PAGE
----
In Cambodia, permanent habitats of the Irrawaddy dolphin are now limited to six areas along the Mekong. In Kampi alone, Dr Tana said a survey in October 2006 indicated a population of 25 dolphins, up from only 17 individuals in 1997. The Kampi population is divided into three groups that feed separately. Overall, about 130 dolphins are believed to inhabit Kampi, another two areas in Kratie and three areas further upstream in Stung Treng.

In addition to the Mekong, the dolphins are also found in the Makaham River in the Indonesian province of Eastern Kalimantan, the Ayeyawady River in Myanmar and shallow coastal waters between Australia, India and the Philippines. In 2004, the World Wide Fund for Nature (WWF) estimated the Asian population at less than 1,000 individuals.

In Cambodia, up to seven river guards are stationed at 15 conservation posts along the Mekong. Each of the 12 main posts has a 4 m high platform and two boats with engines – a patrol boat and a high-speed pursuit vessel. For night work, the main posts are equipped with infra-red binoculars and floodlights. Each also has a 30 m telecommunications antenna which allows guards to communicate with each other all the way up to the Lao border. “The fishermen are really scared,” Dr Tana said, adding that three had been jailed in September for electro-fishing.


Fishing restrictions

The commission has delineated six dolphinconservation zones where gillnet fishing is prohibited. Around each of these zones is a restricted-fishing zone where local villagers are allowed to use nets, traps and long lines with hooks. Gill-net fishing in the restricted-fishing zones is currently allowed but is expected to be banned by the end of 2007. The restricted-fishing zones also allow recreational fishing with rods and licensed cage culture as well as water sports like rafting. Resort development is limited to a third zone outside the restricted-fishing zone. Agriculture and aquaculture are limited to a fourth zone outside the resort zone.

\Kampi village itself has three conservation posts. Further upstream but still in Kratie province, the villages of Koh Sam, Koh Phdao and Ksach Manak share five posts and Koh Dambang village has two. In Strung Treng province, Thbong Khla commune has two posts, Siem Bork district has two and Chheu Teal village near the Lao border has one. The guards are paid $20-40 a month.

The commission is governed by a five-member board comprising the chairman, the Kratie provincial governor, the first deputy governor of Stung Treng and secretaries of state from the Ministry of Agriculture, Forestry and Fisheries and the Ministry of Tourism. Other members of the commission include the police and military police chiefs of the two provinces and a government lawyer along with representatives of the Department of Fisheries, the Ministry of Industry, Mines and Energy and the Social, Economic and Cultural Observation Unit of the Council of Ministers.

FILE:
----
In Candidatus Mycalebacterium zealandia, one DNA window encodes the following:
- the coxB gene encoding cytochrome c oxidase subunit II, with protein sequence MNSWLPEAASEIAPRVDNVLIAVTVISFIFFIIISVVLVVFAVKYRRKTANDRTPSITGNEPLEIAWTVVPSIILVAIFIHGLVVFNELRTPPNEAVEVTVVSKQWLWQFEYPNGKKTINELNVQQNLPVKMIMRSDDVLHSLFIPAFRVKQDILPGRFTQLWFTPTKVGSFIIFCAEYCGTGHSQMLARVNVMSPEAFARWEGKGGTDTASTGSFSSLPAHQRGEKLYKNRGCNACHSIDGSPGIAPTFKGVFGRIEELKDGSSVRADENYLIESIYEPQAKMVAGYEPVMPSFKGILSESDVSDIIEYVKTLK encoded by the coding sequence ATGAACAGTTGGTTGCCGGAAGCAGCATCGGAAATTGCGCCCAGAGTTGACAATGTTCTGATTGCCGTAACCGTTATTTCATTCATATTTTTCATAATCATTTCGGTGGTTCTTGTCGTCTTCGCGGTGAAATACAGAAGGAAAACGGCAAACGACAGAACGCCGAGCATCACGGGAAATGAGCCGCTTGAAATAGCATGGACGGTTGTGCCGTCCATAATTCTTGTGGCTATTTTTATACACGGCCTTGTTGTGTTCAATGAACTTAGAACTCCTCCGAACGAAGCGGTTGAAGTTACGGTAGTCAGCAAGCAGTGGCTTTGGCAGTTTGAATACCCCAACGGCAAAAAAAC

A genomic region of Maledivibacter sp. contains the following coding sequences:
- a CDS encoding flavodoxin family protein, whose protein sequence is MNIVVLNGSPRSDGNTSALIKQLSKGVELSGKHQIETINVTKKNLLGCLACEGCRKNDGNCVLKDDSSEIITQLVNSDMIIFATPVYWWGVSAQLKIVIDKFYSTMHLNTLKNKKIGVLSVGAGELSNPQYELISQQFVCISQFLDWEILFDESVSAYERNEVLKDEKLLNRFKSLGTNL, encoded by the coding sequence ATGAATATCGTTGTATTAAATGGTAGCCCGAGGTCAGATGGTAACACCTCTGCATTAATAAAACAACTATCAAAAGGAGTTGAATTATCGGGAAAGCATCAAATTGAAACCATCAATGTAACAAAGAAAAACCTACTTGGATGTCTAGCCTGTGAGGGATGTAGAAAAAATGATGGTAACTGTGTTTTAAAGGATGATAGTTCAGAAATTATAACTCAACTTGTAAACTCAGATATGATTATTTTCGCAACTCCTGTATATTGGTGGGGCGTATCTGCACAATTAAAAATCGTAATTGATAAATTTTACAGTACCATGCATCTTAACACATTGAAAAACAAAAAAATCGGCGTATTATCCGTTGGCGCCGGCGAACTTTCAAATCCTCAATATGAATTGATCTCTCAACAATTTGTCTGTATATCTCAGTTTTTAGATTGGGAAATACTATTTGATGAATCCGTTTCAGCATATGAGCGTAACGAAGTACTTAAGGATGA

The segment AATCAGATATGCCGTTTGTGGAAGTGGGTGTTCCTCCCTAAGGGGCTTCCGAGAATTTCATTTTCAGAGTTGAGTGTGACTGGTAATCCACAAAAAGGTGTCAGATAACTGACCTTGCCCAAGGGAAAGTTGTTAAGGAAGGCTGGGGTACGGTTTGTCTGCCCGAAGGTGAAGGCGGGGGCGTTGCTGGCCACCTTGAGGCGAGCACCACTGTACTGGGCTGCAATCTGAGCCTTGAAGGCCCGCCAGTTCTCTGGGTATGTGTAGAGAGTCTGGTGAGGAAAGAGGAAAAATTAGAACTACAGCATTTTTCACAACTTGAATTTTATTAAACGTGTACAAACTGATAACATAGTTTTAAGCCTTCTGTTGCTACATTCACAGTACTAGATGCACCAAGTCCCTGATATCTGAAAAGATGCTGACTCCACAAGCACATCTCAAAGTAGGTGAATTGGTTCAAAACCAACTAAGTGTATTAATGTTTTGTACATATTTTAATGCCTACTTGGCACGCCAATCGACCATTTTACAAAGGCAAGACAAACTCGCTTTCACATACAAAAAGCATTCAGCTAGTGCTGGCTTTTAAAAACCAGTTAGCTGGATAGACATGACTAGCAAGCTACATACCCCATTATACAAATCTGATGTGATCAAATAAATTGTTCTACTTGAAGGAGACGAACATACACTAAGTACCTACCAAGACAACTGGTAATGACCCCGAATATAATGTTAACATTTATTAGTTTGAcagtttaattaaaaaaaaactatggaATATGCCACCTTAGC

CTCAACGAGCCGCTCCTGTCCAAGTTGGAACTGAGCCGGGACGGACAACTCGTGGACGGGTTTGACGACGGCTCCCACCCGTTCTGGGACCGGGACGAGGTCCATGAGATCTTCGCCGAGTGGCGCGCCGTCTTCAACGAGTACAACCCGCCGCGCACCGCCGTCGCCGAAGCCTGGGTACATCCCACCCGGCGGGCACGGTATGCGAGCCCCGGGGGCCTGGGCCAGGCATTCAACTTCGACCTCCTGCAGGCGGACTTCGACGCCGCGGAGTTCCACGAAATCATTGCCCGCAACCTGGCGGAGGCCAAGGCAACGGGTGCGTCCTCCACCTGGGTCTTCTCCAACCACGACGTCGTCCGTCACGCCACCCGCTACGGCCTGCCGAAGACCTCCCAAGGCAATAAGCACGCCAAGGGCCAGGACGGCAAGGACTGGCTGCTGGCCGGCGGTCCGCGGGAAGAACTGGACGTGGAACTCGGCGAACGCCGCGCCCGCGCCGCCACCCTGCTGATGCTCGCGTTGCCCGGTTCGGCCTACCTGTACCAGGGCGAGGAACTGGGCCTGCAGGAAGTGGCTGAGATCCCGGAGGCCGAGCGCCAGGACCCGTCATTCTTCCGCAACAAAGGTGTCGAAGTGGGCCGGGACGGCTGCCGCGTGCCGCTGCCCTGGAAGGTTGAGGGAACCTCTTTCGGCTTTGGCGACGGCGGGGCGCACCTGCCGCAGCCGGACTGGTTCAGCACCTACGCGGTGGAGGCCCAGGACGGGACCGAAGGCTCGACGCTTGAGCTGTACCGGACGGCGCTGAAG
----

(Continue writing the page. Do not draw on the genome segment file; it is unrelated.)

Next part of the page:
At the provincial level, working groups headed by deputy provincial governors oversee separate conservation and development branches in each province. The conservation branches are in charge of the 15 conservation posts and the development branches oversee tourism development. The commission is currently considering plans to build a port and expand the airport runway from 1,800 m to 2,300 m to accommodate larger aircraft from Siem Reap.

Wind and micro-hydro power are also being considered, along with aquaculture. In addition to indigenous species, Dr Tana wants to promote farming of red tilapia, a fast-growing hybrid species, to feed the expanding numbers of tourists. The number of visitors to Kampi alone jumped from 25,244 in 2004 to 37,533 the following year and to 36,736 in the first five months of 2006. At that rate, the number of tourists visiting Kampi in 2006 will be equivalent to about half the entire population of 150,000 living along the river between Kratie and the Lao border, a remote area with limited access to health and education.

As alternatives to gill-net fishing, the commission is promoting the production of environmentally-friendly insecticides from wood vinegar and the farming of jatropha (Jatropha curcas), a plant whose seeds can be used to make biodiesel. It is also promoting the production of local handicrafts, and solar energy as an alternative to fuel wood.